Page:EB1911 - Volume 22.djvu/910

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893
RANKE

RANKE, LEOPOLD VON (1795-1886), German historian, was born on the 2oth or the 21st of December 1795, in the small town of Wiehe, in Thuringia, which then formed part of the electorate of Saxony. His father, Gottlob Israel Ranke, was an advocate, but his ancestors, so far back as the family can be traced, had been ministers of religion. Leopold received his education first at Donndorf, a school established in an old monastery near his home, and then at the famous school of Schulpforta, whence he passed to the university of Halle and later to that of Berlin. His studies, both at school and university, were classical and theological. The great political events which occurred during his boyhood and youth seem to have had less effect on him than on many of his contemporaries, and he was not carried away either by enthusiastic admiration for Napoleon or by the patriotic fervour of 1813. Norwas he implicated in the political movements which during the following years attracted so many students; on the contrary, he already displayed that detachment of mind which was to be so characteristic of him. In 1818 he became a master in a school at Frankfort-on-the-Oder, thereby entering the service of the Prussian government. The headmaster of this school was Ernst Friedrich Poppo (1794-1866), a celebrated Grecian, and Ranke was entrusted with the teaching of history. With the scholar's dislike of textbooks, he rapidly acquired a thorough knowledge of the ancient historians, quickly passed on to medieval times, and here it was that he formed as the ideal of his life the study of universal history, the works of God as displayed in the history of the human race. Here, too, he composed his first work, which deals with the period to which most of his life was to be devoted, Geschichte der rémanisclzen und germanischen Vélker 1494-1514 (Berlin, 1824). To this was appended a critical dissertation on the historians who had dealt with the period (Zur Kritik neuerer Geschichtschreiber), which, showing as it did how untrustworthy was 'much of traditional history, was to be for modern history as epoch-marking as the critical work of Niebuhr had been in ancient history. A copy of the book was sent to the Prussian minister of education, Karl Albert Kamptz (1769-1849), the notorious hunter of democrats. Within a week Ranke received the promise of a post at Berlin, and in less than three months was appointed supernumerary professor in the university of that city, a striking instance of the promptitude with which the Prussian government recognized scientific merit when, as in Ranke's case, it was free from dangerous political opinions. The Connexion thus established in 1825 was to last for fifty years. At the Berlin Library Ranke found a collection of MS. records, chiefly Italian, dealing with the period of the Reformation; from a study of them he found how different were the real events as disclosed in contemporary documents from the history as recorded by most writers; and the result of his researches was embodied in his second work, Fiirsten und V61/eer 'von Sddeuropa im 16 und 17 Jahrhundert (1827). In later editions the title of this book was altered to Die Osmanen und die spanische Mouarchie. It was now his ambition to continue his exploration of the new world thus opened to him. The Prussian government provided the means, and in September 1827 he started for Italy. His first sojourn was in Vienna, where the friendship of Gentz, and the protection of Metternich opened to him the Venetian archives, of which many were preserved in that city-a virgin field, the value of which he first discovered, and which is still unexhausted. He found time, in addition, to write a short book on Die Serbische Revolution (1829), from material supplied to him by Wuk Stephanowich, a Servian who had himself been witness of the scenes he related. This was afterwards expanded into Serbien und die Tiirkei im 19 Jahrlzundert (1879). In 1828 he at last crossed the Alps, and the next three years were spent in Italy. The recommendations of Metternich opened to him almost every library except the Vatican; and it was during these three years of study in Venice, Ferrara, Rome, Florence and other cities, that he obtained that acquaintance with European history which was to make him the first historian of his time. At Rome, as he said, he learned to see events from the inside. He wrote nothing buta critical examination of the story of Don Carlos, .but he returned to Germany a. master of his craft. For a time Ranke was now engaged in an occupation of a different nature, for he was appointed editor of a periodical in which Friedrich Perthes designed to defend the Prussian government against the democratic press. Ranke, contemptuous in politics, as in history, of the men who warped facts to support some abstract theory, especially disliked the doctrinaire liberalism so fashionable at the time. He hoped, by presenting facts as they were, to win the adhesion of all parties. We need not be surprised that he failed; men desired not the scientific treatment of politics, but satire and invective. Exposed thus to attack, his weakness, if not his venality, was long an article of faith among the liberals. He did not satisfy the Prussian conservatives, and after four years the Historische Politische Bldtter came to an end. Twothirds of the matter had been contributed by the editor, and the two stout volumes in which the numbers were collected contained the best political thought which had for long appeared in Germany. For Ranke the failure was not to be regretted; the rest of his life was to be wholly devoted to that in which he excelled. During 1834-36 appeared the three volumes of his Die rémischen Pdpste, ihre Kirche und ihr Staat im 16 and 17 Jahrhundert (Berlin, 1834-36, and many other editions), in form, as in matter, the greatest of his works, containing the results of his studies in Italy. Henceforth his name was known in all European countries; the English translation by Mrs Austin was the occasion of one of Macaulay's most brilliant essays. Before it was completed he had already begun the researches on which was based the second of his masterpieces, his Deutsche Geschichte im Zeitalter der Reformation (Berlin, 1839-47), a necessary pendant to his book on the popes, and the most popular of his works ln his own country. In 1837 he became full professor at Berlin; in 1841 Frederick William IV., always ready to recognize intellectual eminence, appointed him Prussian historiographer. Stimulated by this, he brought out his N eun Bricker preussischer Geschichte (1847-48), a Work which, chiefly owing to the nature of the subject, makes severe demands on the attention of the reader-he is the “ Dryasdust ” of Carlyle's Frederick; but in it he laid the foundation for the modern appreciation of the founders of the Prussian state. The nine books were subsequently expanded to twelve (Leipzig, 1874). He took no immediate part in the movements of 1848, but in the following years he drew up several memoranda for the king, whom he encouraged in his efforts to defend the character and identity of the Prussian state against the revolutionaries. Though never admitted into the inner circle of the king's associates, he found the king the most appreciative of readers and stimulating of companions, and the queen one of the most faithful of his friends; in biographical works and on other occasions he always defended the memory of the unfortunate monarch. A friend even more sympathetic he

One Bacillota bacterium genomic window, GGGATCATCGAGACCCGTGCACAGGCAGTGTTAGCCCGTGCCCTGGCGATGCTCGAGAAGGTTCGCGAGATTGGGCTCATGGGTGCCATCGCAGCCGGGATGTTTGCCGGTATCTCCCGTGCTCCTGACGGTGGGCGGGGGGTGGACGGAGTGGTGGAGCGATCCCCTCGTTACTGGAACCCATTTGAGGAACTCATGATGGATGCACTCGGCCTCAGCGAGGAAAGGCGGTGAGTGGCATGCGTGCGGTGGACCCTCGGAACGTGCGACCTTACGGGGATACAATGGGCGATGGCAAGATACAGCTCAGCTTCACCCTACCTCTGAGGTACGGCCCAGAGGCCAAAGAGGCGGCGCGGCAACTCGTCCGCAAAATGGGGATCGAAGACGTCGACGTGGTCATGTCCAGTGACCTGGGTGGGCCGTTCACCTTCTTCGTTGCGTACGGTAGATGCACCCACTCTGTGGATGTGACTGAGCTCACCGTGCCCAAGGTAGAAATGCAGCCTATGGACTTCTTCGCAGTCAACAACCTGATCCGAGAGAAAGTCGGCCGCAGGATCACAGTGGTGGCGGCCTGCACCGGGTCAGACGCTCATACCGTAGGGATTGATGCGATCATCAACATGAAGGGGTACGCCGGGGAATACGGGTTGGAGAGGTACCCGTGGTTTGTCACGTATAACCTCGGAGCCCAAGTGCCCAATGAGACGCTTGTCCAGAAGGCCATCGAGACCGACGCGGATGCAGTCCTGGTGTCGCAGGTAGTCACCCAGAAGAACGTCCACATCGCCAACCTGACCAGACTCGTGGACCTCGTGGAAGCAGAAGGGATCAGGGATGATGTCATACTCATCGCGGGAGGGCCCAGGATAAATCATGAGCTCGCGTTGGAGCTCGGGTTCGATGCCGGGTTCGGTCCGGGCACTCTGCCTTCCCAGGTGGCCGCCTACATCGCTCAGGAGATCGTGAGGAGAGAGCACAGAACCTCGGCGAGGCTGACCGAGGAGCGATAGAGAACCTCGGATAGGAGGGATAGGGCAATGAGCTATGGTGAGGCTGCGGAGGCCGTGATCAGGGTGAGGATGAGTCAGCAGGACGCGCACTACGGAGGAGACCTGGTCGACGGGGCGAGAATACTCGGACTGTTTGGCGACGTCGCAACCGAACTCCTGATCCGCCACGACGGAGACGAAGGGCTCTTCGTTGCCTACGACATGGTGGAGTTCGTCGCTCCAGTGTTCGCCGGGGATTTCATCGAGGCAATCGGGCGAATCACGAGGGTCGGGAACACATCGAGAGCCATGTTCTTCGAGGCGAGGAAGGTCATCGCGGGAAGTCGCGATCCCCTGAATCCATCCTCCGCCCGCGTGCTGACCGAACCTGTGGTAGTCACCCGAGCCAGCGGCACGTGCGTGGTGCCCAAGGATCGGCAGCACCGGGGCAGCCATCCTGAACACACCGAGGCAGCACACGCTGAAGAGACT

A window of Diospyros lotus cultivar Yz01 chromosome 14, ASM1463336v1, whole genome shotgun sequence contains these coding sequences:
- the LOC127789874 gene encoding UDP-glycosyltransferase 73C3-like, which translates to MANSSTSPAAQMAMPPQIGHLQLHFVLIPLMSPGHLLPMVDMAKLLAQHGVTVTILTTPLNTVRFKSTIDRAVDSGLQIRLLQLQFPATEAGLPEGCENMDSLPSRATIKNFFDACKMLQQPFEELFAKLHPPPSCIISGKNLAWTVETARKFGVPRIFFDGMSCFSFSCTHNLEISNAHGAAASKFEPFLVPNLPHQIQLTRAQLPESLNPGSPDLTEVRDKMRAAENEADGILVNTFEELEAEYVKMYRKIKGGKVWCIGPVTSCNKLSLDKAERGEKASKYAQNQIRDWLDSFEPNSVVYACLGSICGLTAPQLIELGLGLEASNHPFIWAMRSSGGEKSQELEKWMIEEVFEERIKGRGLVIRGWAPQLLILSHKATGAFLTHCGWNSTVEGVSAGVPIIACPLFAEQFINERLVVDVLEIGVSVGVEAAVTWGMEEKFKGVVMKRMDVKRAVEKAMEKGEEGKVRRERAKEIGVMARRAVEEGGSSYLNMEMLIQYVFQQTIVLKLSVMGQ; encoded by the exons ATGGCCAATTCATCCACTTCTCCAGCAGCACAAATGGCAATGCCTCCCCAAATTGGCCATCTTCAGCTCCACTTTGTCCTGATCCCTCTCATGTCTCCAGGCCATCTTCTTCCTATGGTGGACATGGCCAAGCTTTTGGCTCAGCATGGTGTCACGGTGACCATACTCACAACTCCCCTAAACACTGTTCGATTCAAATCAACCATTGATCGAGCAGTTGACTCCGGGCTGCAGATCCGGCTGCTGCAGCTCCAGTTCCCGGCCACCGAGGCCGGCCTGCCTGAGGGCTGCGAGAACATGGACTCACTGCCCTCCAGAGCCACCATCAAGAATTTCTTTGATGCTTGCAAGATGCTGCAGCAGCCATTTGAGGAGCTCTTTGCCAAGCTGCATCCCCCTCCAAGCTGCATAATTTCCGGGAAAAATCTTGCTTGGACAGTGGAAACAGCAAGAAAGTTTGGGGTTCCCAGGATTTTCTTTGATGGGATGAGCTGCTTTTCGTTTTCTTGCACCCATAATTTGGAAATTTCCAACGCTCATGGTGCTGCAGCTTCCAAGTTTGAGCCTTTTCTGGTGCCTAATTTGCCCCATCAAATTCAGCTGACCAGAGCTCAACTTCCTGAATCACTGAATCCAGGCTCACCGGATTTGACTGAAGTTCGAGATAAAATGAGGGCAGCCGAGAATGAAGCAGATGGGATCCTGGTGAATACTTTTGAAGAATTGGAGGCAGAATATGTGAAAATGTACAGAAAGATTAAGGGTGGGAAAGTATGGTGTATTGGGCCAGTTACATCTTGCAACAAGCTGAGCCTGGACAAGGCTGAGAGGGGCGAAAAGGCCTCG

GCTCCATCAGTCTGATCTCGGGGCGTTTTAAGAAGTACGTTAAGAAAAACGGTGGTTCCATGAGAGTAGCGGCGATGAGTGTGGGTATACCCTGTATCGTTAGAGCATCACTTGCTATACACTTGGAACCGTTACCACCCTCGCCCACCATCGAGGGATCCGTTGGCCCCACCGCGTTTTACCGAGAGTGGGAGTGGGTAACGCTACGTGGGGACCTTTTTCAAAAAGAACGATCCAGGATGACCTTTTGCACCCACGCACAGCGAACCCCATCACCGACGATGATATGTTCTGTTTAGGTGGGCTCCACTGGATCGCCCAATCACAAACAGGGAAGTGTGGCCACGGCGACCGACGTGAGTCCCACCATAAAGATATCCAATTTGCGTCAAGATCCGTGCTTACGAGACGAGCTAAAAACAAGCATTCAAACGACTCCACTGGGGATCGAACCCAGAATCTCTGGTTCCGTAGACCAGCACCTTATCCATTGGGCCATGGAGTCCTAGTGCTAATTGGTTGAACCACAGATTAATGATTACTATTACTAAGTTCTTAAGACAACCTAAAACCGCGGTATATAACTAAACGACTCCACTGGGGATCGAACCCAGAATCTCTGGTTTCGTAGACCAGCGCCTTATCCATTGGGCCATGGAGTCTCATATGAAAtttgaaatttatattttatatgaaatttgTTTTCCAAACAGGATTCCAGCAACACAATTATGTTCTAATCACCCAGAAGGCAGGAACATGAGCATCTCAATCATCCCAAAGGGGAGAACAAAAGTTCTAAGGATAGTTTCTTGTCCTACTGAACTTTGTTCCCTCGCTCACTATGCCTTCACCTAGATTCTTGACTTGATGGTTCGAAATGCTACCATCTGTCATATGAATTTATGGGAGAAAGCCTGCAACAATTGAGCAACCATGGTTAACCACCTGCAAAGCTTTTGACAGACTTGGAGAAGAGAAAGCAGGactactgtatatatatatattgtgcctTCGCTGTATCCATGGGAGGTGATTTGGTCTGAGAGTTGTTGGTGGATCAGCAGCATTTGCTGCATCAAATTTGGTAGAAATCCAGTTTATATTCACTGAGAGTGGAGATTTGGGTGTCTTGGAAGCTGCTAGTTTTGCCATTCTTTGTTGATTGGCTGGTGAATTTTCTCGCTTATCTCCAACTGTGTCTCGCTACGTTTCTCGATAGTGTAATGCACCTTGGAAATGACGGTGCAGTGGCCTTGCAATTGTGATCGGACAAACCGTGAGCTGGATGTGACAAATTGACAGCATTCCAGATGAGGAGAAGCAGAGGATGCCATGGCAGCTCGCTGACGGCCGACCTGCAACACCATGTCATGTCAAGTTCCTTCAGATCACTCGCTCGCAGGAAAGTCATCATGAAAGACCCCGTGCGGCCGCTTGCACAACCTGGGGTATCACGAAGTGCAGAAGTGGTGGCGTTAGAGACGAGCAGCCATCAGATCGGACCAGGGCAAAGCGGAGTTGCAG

found in Maximilian II. of Bavaria, whom he advised in his expansive schemes for the promotion of learning and letters. In the quieter years that followed he wrote the third of his masterpieces, Franzésische Geschichte, varnehmlich im 16 und I7 Jahrhundert (Stuttgart, 18 52-61), which was followed by his Englische Geschichte, vornehmlich im 16 und 17 Jahrhundert (1859-68). This, the longest of his works, added much to existing knowledge, especially as 'to the relations between England and the continent, but it lacked something of the freshness of his earlier books; he was over seventy when it was completed, and he was never quite at home in dealing with the parliamentary foundations of English public life. In his later years his small alert figure was one of the most distinguished in the society of Berlin, and every honour open to a man of letters was conferred upon him. He was ennobled in 1865, and in 1885 received the title of Excellenz. When the weakness of his eyes made it necessary for him to depend almost entirely on the service of readers and secretaries,